Live Picks: 09.22.2011 – 09.28.2011

09.22: Vapo-Rats + The Riffs + The Unnaturals – 12 Bar

09.23: Big History + King Rey + Baby Bee – Eiffel Society

When local rock band King Rey took the stage at One Eyed Jacks to close out last year’s New Orleans Indie Rock Festival, they were sandwiched on the bill between Big History and Empress Hotel – acts that were, for all intents and purposes, much more sought-after in the New Orleans indie rock world. But as King Rey’s surprisingly realized hodgepodge of seemingly disparate genres proceeded to subtly steal the show that night, they proved to be one of the great wild cards of the city’s musical landscape. Their humbly forthright presentation is belied by a meticulous meld of psychedelic steeped classic rock and a soulful brand of electric doo-wop that harkens back to the early hit-makers at Stax records.

After a first half of 2011 that found King Rey relatively quiet on the live front, they popped up again in July with the Street Friends EP. An impressively produced debut for the band, it manages to perfectly convey the anomalous genre and decade leanings that they so effortlessly jump between in a live setting. However, even though Kyle Richie, Christopher Evans, Brad Stire, and Trey and Matthew Cloutier pride themselves on their heavily collaborative songwriting process, King Rey somehow brilliantly avoids the usual complications of so much intertwined influence: whether they’re riffing on Veltones-esque vocal harmonies or throwing around some Soft Bulletin-era acid effects, King Rey never come off sounding unfocused, too cutesy or overly serious.

Back with their friends in Big History and joined by fuzzy rock n’ roll two-piece Baby Bee, King Rey is giving concertgoers who may not otherwise have many reasons to step foot inside Eiffel Society a good excuse to check out what is truly a stunning event space.

MP3: King Rey: “My Only One”

09.24: Fat History Month + Chris Rehm + Habitat – Hey! Cafe

09.25: ANR + Ben Jones – Hi-Ho Lounge

09.26: Peter Bjorn & John + Dinosaur Feathers – One Eyed Jacks

09.27: The Capitalist Kids + Marathon + Adults – Siberia

09.28: Explosions in the Sky + Wye Oak – Tipitina’s

Check out our New Orleans Music Calendar for a full slate of constantly updated live picks

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Photoset // Leaving + Whom Do You Work For? + Opossom: 08.19.2011

Leaving + Whom Do You Work For? + Opossom performing at Hey! Cafe on August 19, 2011

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The Lollies: 06.24.2011

When I was younger, playing in a band and going to all ages punk and ska shows every other night, the most common – if not annoying – time-filler was the myriad of high school and college-aged bands that would immaturely show up thoroughly unprepared to play. Decked out in traditional Johnny Rotten garb, they’d sport patches and stickers of bands that conceivably influenced their music – Misfits, NOFX, the Buzzcocks, Black Flag – and other bands that probably didn’t (Ten Foot Pole?). Cool as they looked, these kids rarely even had the physical dexterity to keep a rhythm going for one minute, much less for the duration of an entire song.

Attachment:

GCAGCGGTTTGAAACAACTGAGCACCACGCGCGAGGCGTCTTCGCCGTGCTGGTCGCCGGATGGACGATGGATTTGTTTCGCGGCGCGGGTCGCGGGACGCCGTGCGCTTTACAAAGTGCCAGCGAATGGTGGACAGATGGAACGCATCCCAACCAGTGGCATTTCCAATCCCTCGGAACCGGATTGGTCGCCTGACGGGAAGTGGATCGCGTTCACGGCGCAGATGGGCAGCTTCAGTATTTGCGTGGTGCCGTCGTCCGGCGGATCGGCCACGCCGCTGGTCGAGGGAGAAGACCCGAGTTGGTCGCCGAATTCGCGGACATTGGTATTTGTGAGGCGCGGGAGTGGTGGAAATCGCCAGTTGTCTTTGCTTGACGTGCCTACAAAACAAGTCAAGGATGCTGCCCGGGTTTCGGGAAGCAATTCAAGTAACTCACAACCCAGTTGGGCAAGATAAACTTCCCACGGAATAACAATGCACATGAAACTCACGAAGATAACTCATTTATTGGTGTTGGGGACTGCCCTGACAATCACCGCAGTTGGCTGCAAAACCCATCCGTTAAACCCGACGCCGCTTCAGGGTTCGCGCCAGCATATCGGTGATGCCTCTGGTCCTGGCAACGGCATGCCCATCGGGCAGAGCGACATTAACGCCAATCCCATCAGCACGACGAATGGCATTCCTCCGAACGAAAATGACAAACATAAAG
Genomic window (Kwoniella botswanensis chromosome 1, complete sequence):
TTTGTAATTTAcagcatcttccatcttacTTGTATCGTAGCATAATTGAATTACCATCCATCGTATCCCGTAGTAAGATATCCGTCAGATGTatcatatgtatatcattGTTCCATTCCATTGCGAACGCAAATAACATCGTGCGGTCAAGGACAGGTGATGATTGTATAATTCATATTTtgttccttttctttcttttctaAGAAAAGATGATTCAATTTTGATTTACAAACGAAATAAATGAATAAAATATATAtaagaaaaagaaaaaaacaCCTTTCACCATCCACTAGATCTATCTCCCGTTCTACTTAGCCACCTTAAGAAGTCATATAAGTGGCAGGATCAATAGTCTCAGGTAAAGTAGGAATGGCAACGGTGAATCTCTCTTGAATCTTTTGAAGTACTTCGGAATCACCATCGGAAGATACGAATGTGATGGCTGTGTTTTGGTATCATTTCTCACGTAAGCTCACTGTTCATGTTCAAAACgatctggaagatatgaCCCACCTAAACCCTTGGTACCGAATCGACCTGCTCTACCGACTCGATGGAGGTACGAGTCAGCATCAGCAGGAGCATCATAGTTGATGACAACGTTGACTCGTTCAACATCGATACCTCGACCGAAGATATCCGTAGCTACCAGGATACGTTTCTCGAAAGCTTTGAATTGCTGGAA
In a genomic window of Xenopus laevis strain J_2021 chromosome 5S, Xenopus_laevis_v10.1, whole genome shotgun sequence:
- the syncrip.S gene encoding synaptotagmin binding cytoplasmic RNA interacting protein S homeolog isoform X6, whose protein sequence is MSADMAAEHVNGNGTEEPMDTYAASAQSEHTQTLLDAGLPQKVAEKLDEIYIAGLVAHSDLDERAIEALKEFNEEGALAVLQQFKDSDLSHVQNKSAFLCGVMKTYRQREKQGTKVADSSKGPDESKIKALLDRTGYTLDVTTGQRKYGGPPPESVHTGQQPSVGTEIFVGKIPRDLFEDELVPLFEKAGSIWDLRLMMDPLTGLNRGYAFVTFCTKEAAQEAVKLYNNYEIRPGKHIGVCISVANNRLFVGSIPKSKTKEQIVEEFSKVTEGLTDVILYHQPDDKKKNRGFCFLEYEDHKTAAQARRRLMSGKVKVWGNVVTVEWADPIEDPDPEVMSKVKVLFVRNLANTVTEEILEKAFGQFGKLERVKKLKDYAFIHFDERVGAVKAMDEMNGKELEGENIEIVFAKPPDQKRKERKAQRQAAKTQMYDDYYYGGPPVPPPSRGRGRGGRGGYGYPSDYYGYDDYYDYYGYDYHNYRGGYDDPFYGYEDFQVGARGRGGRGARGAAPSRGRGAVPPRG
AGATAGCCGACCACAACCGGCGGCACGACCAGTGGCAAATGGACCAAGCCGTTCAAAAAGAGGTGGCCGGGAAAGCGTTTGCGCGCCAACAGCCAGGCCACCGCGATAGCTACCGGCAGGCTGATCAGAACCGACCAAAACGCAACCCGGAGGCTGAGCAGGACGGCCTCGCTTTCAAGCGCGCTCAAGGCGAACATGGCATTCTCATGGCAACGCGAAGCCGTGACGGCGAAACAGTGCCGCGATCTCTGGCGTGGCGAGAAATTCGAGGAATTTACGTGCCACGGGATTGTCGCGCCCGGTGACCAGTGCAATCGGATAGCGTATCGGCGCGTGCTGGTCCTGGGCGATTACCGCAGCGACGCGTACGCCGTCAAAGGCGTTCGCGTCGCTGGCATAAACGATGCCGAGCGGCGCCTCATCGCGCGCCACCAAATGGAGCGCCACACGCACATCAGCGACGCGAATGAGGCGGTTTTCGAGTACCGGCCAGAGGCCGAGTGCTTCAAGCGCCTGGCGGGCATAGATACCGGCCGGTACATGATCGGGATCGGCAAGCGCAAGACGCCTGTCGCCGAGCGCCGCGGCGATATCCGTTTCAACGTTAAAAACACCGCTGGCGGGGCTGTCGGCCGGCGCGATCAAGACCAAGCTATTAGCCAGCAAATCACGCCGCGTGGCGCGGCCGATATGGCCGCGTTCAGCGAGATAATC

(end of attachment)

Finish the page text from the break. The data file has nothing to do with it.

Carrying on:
This may be the reason I’m so enthralled by local newcomers the Lollies, a band whose appearance is vaguely akin to the type of overly eager punk acts I’ve endured countless times, but whose live prowess stands up next to even the legendary groups those bands wanted so badly to be. At Hey! Café on June 24, the story was no different, as they – along with Brasky (making their live debut) – provided local support for Asian Man Records’ West Chester, PA pop punk act Spraynard.

The Lollies, modestly lacking the green and pink hair dye from their phenomenal Block Party performance, were mostly business tonight in the dim back room of Hey! Cafe, completing a bona fide full-song sound check before tearing into a torrent of lightning fast punk and flawless vocal harmonies. Singers and Guitarists Brian Pretus and Zach Quinn volleyed complex riffs back and forth while trading lead vocal duties in the spirit of some of the best multi-guitar punk bands. Meanwhile, the drumming of newbie Joey Mercer proved not to be the live weakness (as is usually the concern when replacing band members) but the most impressive facet of the band, as he not only kept up with the Lollies’ breakneck shifts from pop punk to old school punk to occasional flirtations with metal, but managed to largely set the pace for the sweaty, sardine-packed mosh pit of concert regulars.

Years ago, the idea of getting a mind blowing concert experience at a coffee house was a rarity; and to see such a high-quality local punk show was all but a pipe dream. Tonight’s event, however, was possibly a microcosm of the strong New Orleans punk movement trudging along with incredibly talented people behind it: to have a local record label like Community Records, home to an act like the Lollies, put on a show for a touring band from Asian Man Records is night and day compared to some of the garbage I sifted through as a kid.

photo courtesy of Julia Pretus